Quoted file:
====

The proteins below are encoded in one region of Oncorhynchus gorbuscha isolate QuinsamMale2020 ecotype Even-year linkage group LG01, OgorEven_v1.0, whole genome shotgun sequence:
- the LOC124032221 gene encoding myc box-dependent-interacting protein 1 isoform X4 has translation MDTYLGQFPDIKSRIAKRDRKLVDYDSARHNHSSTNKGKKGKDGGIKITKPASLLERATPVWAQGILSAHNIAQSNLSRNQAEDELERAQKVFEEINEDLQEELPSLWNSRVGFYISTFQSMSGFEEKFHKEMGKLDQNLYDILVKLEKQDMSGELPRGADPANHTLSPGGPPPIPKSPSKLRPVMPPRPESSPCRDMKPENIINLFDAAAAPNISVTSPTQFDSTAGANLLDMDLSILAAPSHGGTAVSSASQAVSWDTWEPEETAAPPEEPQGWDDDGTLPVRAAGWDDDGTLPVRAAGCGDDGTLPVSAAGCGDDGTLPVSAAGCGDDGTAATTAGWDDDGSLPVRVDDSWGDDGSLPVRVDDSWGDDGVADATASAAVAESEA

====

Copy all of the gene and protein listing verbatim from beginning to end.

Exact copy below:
The proteins below are encoded in one region of Oncorhynchus gorbuscha isolate QuinsamMale2020 ecotype Even-year linkage group LG01, OgorEven_v1.0, whole genome shotgun sequence:
- the LOC124032221 gene encoding myc box-dependent-interacting protein 1 isoform X4 has translation MDTYLGQFPDIKSRIAKRDRKLVDYDSARHNHSSTNKGKKGKDGGIKITKPASLLERATPVWAQGILSAHNIAQSNLSRNQAEDELERAQKVFEEINEDLQEELPSLWNSRVGFYISTFQSMSGFEEKFHKEMGKLDQNLYDILVKLEKQDMSGELPRGADPANHTLSPGGPPPIPKSPSKLRPVMPPRPESSPCRDMKPENIINLFDAAAAPNISVTSPTQFDSTAGANLLDMDLSILAAPSHGGTAVSSASQAVSWDTWEPEETAAPPEEPQGWDDDGTLPVRAAGWDDDGTLPVRAAGCGDDGTLPVSAAGCGDDGTLPVSAAGCGDDGTAATTAGWDDDGSLPVRVDDSWGDDGSLPVRVDDSWGDDGVADATASAAVAESEA